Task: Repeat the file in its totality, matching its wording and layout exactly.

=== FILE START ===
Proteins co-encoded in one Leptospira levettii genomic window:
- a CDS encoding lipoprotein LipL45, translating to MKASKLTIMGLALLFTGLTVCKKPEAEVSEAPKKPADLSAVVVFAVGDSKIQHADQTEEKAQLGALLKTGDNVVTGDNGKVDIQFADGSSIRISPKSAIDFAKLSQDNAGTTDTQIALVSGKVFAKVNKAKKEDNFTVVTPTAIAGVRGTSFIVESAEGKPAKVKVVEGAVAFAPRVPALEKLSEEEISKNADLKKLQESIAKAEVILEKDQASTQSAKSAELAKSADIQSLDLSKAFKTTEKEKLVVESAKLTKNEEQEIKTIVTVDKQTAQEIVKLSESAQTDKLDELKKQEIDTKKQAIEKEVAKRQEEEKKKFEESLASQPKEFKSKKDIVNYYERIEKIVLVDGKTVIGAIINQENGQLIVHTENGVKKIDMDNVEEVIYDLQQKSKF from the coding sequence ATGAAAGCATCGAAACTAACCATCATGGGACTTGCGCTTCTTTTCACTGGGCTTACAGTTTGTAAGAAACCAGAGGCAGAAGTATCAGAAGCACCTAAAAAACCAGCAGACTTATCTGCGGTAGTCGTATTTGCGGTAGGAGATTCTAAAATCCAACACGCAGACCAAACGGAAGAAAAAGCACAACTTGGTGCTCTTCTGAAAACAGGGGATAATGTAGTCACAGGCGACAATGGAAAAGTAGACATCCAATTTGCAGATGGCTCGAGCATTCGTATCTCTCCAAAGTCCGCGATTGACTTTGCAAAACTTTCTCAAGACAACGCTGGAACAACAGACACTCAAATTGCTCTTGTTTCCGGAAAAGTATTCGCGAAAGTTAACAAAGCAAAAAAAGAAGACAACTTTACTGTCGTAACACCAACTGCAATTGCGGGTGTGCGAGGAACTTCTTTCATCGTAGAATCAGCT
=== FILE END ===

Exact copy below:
Proteins co-encoded in one Leptospira levettii genomic window:
- a CDS encoding lipoprotein LipL45, translating to MKASKLTIMGLALLFTGLTVCKKPEAEVSEAPKKPADLSAVVVFAVGDSKIQHADQTEEKAQLGALLKTGDNVVTGDNGKVDIQFADGSSIRISPKSAIDFAKLSQDNAGTTDTQIALVSGKVFAKVNKAKKEDNFTVVTPTAIAGVRGTSFIVESAEGKPAKVKVVEGAVAFAPRVPALEKLSEEEISKNADLKKLQESIAKAEVILEKDQASTQSAKSAELAKSADIQSLDLSKAFKTTEKEKLVVESAKLTKNEEQEIKTIVTVDKQTAQEIVKLSESAQTDKLDELKKQEIDTKKQAIEKEVAKRQEEEKKKFEESLASQPKEFKSKKDIVNYYERIEKIVLVDGKTVIGAIINQENGQLIVHTENGVKKIDMDNVEEVIYDLQQKSKF from the coding sequence ATGAAAGCATCGAAACTAACCATCATGGGACTTGCGCTTCTTTTCACTGGGCTTACAGTTTGTAAGAAACCAGAGGCAGAAGTATCAGAAGCACCTAAAAAACCAGCAGACTTATCTGCGGTAGTCGTATTTGCGGTAGGAGATTCTAAAATCCAACACGCAGACCAAACGGAAGAAAAAGCACAACTTGGTGCTCTTCTGAAAACAGGGGATAATGTAGTCACAGGCGACAATGGAAAAGTAGACATCCAATTTGCAGATGGCTCGAGCATTCGTATCTCTCCAAAGTCCGCGATTGACTTTGCAAAACTTTCTCAAGACAACGCTGGAACAACAGACACTCAAATTGCTCTTGTTTCCGGAAAAGTATTCGCGAAAGTTAACAAAGCAAAAAAAGAAGACAACTTTACTGTCGTAACACCAACTGCAATTGCGGGTGTGCGAGGAACTTCTTTCATCGTAGAATCAGCT